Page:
LAWRENCE, Kan. — In the first half of Monday night’s game, the Jumbotron at Allen Fieldhouse flashed a picture of Cole Aldrich, causing the stadium to erupt in laughter.
Aldrich, the Kansas men’s basketball team's standout center, was covered in green body paint and wore a leafy outfit to depict the popular vegetable icon, the Jolly Green Giant. The costume, meant as a joke for Halloween, was also appropriate Monday. The Kansas Giant forced the Tigers to eat their vegetables … OK he didn’t do that, but he did overpower the Missouri forwards making 6-foot-9 Keith Ramsey look like a tiny toothpick. Aldrich was an insurmountable force the Tigers couldn't overcome in their 84-65 loss at Kansas.
Oklahoma State (15-4, 3-2) at Missouri (15-5, 3-2)
WHEN: 1 p.m., Saturday
WHERE: Mizzou Arena
RADIO: KFRU/1400 AM, KBXR/102.3 FM
“He’s probably the best big man in the nation, and he’s definitely the best center in the nation, so it’s hard for anybody,” Matt Zimmerman, an assistant coach for Missouri, said. “He dominates the game on both ends. He’s a great rebounder and he changes everything on defense.”
A possession in the second half summed up the situation well. After catching the ball near the basket, Ramsey began backing into the 6-foot-11 Aldrich. Ramsey might as well have been backing into a wall. Aldrich stood there with his arms extended, and after realizing his effort was futile, Ramsey attempted a layup, only to have it slammed to the ground in front of him while his body turned to jello and collapsed to the ground with a loud thud. Ramsey looked up in disbelief as Kansas took off on a fast break.
“We practice like that every day, so I wasn’t tired,” Ramsey said. “But there is a lot of people out there, so you can’t just depend on one person.
Missouri had struggled in the past against bigger players, but had started to use its athleticism to overcome its lack of size. Missouri's forwards held Kansas State’s seven big men to just 20 points, and had equaled or outrebounded three of its past four opponents. The forwards, whose average weight is 229 pounds, were able to attack the bigger forwards with their speed to wear them out. However, the 245-pound Aldrich showed a glaring weakness in Missouri, its inability to score against a large defensive center.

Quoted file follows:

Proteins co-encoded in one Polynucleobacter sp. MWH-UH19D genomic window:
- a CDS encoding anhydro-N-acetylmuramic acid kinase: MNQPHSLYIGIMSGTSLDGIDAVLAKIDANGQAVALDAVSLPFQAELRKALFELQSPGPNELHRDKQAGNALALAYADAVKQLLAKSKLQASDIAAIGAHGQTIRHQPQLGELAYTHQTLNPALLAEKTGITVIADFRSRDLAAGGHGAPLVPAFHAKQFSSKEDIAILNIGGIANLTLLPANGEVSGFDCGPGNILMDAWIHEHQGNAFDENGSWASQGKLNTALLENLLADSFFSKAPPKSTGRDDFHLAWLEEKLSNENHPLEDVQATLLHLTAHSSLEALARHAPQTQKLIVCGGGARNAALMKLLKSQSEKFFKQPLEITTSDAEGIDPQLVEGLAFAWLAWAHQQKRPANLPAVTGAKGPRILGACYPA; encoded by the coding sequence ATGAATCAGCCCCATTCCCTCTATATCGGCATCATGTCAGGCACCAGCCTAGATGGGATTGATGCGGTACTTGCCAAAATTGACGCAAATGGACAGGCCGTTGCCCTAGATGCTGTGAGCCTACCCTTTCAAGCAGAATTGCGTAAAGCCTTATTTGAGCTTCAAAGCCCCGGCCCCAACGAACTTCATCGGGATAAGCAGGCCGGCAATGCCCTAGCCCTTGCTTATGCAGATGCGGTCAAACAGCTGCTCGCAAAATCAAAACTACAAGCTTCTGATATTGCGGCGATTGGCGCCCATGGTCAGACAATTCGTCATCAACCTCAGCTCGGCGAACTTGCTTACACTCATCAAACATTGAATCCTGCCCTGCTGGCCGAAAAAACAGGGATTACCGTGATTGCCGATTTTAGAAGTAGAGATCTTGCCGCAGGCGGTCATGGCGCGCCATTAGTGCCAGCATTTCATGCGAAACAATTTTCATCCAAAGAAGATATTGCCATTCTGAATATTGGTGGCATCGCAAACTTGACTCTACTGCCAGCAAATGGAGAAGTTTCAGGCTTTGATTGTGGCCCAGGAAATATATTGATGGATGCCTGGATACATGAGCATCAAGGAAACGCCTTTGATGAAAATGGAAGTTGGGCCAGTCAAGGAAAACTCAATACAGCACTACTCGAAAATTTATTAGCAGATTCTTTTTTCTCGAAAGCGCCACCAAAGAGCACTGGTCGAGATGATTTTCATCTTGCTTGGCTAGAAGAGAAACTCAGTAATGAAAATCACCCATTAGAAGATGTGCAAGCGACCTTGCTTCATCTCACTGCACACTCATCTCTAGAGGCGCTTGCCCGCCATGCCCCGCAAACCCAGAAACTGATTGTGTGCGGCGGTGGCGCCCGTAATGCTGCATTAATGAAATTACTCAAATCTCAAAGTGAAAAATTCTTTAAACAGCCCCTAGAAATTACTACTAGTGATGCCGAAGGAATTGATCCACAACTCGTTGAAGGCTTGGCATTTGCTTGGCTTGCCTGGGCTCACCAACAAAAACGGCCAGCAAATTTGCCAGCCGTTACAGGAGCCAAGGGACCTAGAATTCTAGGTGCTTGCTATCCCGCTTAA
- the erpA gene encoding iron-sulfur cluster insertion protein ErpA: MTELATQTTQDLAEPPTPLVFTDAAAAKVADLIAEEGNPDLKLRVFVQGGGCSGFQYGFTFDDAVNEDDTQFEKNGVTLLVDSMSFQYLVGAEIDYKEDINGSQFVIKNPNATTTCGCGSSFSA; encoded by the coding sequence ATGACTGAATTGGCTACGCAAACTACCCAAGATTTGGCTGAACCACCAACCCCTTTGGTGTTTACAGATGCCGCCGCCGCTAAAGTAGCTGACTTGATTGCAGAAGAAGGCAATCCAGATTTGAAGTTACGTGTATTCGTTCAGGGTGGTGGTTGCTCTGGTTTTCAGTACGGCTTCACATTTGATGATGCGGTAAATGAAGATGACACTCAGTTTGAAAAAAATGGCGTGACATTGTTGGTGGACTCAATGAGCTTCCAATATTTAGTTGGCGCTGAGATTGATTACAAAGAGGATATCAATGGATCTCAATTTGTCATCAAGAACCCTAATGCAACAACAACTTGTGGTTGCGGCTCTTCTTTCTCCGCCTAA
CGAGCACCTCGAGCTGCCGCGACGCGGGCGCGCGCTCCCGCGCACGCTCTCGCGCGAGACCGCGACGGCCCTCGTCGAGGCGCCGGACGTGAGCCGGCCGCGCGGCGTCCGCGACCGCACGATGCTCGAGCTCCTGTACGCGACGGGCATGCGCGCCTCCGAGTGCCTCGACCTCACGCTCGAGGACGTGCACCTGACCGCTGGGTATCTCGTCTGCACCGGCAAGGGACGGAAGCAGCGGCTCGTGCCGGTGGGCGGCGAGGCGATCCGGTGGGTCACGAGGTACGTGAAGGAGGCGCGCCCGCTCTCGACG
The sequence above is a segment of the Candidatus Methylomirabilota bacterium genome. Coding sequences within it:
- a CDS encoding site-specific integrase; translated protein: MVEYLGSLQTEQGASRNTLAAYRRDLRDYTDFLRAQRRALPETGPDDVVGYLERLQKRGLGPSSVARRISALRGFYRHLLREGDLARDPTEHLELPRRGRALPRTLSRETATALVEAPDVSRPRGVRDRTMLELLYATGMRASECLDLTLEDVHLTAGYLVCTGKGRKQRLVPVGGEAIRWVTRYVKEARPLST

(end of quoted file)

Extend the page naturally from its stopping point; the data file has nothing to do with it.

“He altered our shot,” Ramsey said. “People didn’t want to attack because he was in there and everybody was getting their shot blocked,”
Aldrich finished the game with 16 rebounds and seven blocks, and completely disrupted Missouri’s game plan. The Tigers’ forwards couldn’t rebound and were turned into jump-shot shooters the majority of the game. Ramsey was able to cause some discomfort for Aldrich on offense, even forcing him into a layup that hit the bottom of the backboard. But at 217 pounds, Ramsey turned into a perimeter player on offense.
“Keith is going to give you everything he’s got, but he’s 6-foot 9 and really skinny,” Zimmerman said. “So it’s hard for him to match the mass that Cole’s got.”
Aldrich was like an older brother picking on his younger, more helpless sibling. He was able to post up at will on offense, and just had to stand with his arms extended to block layups. On any contested rebounds, he would rip it down with such force that any Tigers near him flew backward. Zimmerman said Aldrich was the main reason the Tigers shot just 27 percent.
When Zimmerman was asked if Aldrich had any weaknesses, he fumbled for something, anything to say, before finally giving in, “No, not really.”
Missouri will get another chance at Aldrich and the Jayhawks at home in its last game of the season, March 6. Ramsey said he has an idea on how to stop him next time.
“He’s not a charge taker," Ramsey said. “If we would have known that, we would have just gone into his chest drawing fouls.”
If that doesn’t work, the Tigers might want to bulk up on their vegetables.